Friday, November 1, 2013

Braggy Blog

So I know I said that posts would be few and far between, but we had some things happen this week and today that I just had to brag about.

Problem Solving Princess:  I have a little girl who is very sweet but kind of spacy.  I mean really out there.  She often refers to herself in the third person, she only draws pictures of princesses and talks about princesses and wants to read books about princesses.  From the beginning she has come up against every struggle (and there have been a lot...we're still working on her name facing the right way) with an attitude of helplessnes: "I just can't do it."  "I just don't know how to do that thing yet."  She has moments of pure candor that make me laugh.  She asked me to tie her shoe while we were walking down the hall, which I do not do because I only tie shoes when we've reached our destination, and my answer to her was, "I'll tie it later."  Her response was, "That sounds like you aren't going to do it."  Needless to say, this is a little girl who is used to every problem being solved by someone else, exactly when she wants it.  This week we've been doing activities with pumpkins (measurement, observing sink or float, etc...) and she easily had the largest pumpkin in the class.  Today I carried it outside for her because I didn't want it to SPLAT in the middle of the hallway, but once we got outside I made her do her own heavy lifting.  She was getting so frustrated with trying to pick it up and it tumbling down.  I saw her look around like she wanted to ask for help, but she was far off in the field, so she bent down and started rolling that pumpkin off to join the rest of the class.  After I died laughing, because the image is really just too cute for words, I was so proud of her.  Even tiny moments of problem solving are a huge milestone for this girl.

Choosing not to get angry (this time):  While painting our stained glass masterpieces in Art yesterday, I looked up and noticed a little girl who had a smudge of paint right under her nose.  It was placed in such as way as to resemble a Charlie Chaplin mustache, which made the art teacher and I snicker.  A few minutes later I look up to see another little girl with so much paint on her lower face and hands she looked like she had a black nosebleed.  She tried to say it was an accident, and the art teacher sent her to clean herself up.  When she got back, I could have been mean and told her that she was in double trouble - for doing that and for lying about it.  Instead, I pulled her over to the side and said, "I don't like what you did with the paint, but I will really be mad if you lie to me - did you do that on purpose?"  She looked sad and said, "I just wanted to make everybody laugh."  I hugged her and told her that is it is great to put a smile on people's face, but we don't have to make a huge mess for someone else to clean up to do it.  I showed her the silliest face I make (the Disgruntled Platypus from Runaway Bride), she giggled, I asked to only make silly faces with her face and not art supplies, and she got back to work.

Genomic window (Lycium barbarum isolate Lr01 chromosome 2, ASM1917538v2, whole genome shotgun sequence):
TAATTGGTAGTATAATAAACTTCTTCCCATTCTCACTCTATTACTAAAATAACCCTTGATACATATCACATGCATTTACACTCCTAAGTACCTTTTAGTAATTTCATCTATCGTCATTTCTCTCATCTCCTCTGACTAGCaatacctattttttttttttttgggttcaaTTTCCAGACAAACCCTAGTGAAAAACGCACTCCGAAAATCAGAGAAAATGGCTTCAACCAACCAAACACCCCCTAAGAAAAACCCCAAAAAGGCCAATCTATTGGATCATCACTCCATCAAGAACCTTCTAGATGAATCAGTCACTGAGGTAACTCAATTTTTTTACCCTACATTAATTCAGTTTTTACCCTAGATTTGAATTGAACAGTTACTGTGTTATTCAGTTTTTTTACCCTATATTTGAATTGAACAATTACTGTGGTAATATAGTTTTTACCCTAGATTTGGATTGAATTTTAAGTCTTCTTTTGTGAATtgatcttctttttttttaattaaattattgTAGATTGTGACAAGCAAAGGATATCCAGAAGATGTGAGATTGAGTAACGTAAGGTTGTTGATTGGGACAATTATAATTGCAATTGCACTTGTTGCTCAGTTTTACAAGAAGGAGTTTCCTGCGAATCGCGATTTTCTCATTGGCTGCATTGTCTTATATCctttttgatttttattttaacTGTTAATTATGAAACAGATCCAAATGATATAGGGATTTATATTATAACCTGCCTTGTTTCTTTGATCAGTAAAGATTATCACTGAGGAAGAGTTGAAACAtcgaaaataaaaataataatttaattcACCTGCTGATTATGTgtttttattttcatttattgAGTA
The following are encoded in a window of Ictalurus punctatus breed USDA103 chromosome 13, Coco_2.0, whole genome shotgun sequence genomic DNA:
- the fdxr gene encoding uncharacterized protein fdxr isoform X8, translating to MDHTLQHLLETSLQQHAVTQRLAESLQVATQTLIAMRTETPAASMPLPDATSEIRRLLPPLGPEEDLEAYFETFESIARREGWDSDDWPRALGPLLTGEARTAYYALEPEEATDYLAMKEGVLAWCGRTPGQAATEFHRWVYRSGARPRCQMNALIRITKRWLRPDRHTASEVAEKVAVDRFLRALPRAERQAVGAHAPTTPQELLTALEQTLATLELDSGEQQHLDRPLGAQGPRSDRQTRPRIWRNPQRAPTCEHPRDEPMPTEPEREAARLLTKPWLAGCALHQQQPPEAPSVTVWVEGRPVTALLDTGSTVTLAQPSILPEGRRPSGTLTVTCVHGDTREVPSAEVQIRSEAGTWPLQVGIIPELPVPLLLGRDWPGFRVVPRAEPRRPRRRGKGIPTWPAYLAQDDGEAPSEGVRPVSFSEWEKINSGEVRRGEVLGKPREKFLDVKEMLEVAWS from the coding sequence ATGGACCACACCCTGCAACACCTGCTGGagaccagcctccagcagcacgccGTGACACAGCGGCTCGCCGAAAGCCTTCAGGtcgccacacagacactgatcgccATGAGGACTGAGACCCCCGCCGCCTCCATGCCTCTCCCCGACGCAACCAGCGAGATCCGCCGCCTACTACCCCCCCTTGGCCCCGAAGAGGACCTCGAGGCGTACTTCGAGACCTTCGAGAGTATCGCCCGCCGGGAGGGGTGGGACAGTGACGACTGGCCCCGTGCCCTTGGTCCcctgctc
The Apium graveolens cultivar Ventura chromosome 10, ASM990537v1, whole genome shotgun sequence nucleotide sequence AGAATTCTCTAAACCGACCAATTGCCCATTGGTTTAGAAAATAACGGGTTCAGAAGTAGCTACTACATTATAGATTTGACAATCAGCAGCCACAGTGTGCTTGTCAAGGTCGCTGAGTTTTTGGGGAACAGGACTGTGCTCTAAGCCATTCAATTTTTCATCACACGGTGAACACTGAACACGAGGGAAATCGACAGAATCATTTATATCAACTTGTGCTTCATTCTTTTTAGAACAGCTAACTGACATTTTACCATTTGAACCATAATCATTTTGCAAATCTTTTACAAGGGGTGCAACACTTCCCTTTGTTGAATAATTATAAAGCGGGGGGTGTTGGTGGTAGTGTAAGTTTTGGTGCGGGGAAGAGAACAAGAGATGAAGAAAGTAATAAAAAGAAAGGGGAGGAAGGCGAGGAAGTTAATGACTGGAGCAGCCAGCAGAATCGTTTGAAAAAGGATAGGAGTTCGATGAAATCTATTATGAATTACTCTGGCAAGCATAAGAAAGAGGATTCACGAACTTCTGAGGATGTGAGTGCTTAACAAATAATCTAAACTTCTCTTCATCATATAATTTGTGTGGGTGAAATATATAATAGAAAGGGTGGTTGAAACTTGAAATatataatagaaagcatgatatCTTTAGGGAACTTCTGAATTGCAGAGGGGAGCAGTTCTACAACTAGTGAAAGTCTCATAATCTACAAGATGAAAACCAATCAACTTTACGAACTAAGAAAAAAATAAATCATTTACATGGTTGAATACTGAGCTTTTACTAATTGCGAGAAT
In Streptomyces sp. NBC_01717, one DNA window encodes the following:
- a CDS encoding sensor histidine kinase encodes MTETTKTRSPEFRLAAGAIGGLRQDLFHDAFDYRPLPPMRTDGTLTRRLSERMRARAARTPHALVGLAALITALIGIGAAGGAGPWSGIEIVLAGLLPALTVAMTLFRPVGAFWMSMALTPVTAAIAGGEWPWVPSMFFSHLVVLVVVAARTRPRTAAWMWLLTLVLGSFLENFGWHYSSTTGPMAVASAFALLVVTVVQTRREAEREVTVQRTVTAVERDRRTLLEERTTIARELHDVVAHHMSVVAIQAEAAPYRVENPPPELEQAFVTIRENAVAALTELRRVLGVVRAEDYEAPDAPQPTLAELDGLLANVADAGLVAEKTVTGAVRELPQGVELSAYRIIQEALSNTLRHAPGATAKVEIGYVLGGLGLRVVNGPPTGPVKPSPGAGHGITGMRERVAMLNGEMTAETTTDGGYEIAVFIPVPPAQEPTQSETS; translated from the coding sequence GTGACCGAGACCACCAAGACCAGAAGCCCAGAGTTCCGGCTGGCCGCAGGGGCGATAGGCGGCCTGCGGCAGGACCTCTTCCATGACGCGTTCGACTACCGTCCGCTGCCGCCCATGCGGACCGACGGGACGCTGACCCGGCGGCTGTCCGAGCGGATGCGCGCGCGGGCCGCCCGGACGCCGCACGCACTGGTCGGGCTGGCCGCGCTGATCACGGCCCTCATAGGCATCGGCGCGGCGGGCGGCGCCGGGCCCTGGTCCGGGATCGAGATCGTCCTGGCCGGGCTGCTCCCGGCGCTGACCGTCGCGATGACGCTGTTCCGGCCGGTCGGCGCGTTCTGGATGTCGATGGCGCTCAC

Authentic, student-directed learning:  We were brainstorming words that begin with "F", and we were about to start brainstorming "G" when a kid (who was looking everywhere except where he was supposed to) noticed our potato plant.  We had suspended it in a jar of water, and it had started to grow roots, stems and leaves.  He was excited, and told everyone, "Hey!  Look at our tomato (yeah we're still mixing that up) plant!  It's got green!"  The teacher stopped and brought the plant over for everyone to see.  Then another little boy piped in and said, "You know what we should do with that?  We should put it in our science journals!"  About a week ago we had put our first structured entry into the journals using our ivy - we drew it and labeled the parts.  I guess it stuck with them because they all thought it was a great idea.  We left the word brainstorming for another day, passed out the science journals, and got to work.  My little boy wrote the words "Potato" and "Roots", and the princess mentioned above got all the labels on her page without me having to prod her and say, "Now write a p, now an o, write a t..."

Starting off November right - I am so thankful for this job and these kids. 

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